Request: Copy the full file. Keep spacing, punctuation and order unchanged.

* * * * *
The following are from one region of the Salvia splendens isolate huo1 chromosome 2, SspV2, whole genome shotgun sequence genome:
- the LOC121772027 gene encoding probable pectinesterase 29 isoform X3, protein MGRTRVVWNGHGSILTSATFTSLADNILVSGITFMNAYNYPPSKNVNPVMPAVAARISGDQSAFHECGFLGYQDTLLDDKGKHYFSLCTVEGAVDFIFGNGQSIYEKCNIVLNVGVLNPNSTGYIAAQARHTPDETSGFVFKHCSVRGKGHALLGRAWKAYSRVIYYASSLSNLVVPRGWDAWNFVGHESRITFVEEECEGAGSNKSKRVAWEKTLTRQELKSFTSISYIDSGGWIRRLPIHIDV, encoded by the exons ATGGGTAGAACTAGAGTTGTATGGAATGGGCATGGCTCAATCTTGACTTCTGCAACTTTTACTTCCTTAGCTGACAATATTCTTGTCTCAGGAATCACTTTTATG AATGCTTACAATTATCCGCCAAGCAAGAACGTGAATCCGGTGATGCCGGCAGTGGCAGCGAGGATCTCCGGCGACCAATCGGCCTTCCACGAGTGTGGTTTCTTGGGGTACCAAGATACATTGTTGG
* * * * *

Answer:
The following are from one region of the Salvia splendens isolate huo1 chromosome 2, SspV2, whole genome shotgun sequence genome:
- the LOC121772027 gene encoding probable pectinesterase 29 isoform X3, protein MGRTRVVWNGHGSILTSATFTSLADNILVSGITFMNAYNYPPSKNVNPVMPAVAARISGDQSAFHECGFLGYQDTLLDDKGKHYFSLCTVEGAVDFIFGNGQSIYEKCNIVLNVGVLNPNSTGYIAAQARHTPDETSGFVFKHCSVRGKGHALLGRAWKAYSRVIYYASSLSNLVVPRGWDAWNFVGHESRITFVEEECEGAGSNKSKRVAWEKTLTRQELKSFTSISYIDSGGWIRRLPIHIDV, encoded by the exons ATGGGTAGAACTAGAGTTGTATGGAATGGGCATGGCTCAATCTTGACTTCTGCAACTTTTACTTCCTTAGCTGACAATATTCTTGTCTCAGGAATCACTTTTATG AATGCTTACAATTATCCGCCAAGCAAGAACGTGAATCCGGTGATGCCGGCAGTGGCAGCGAGGATCTCCGGCGACCAATCGGCCTTCCACGAGTGTGGTTTCTTGGGGTACCAAGATACATTGTTGG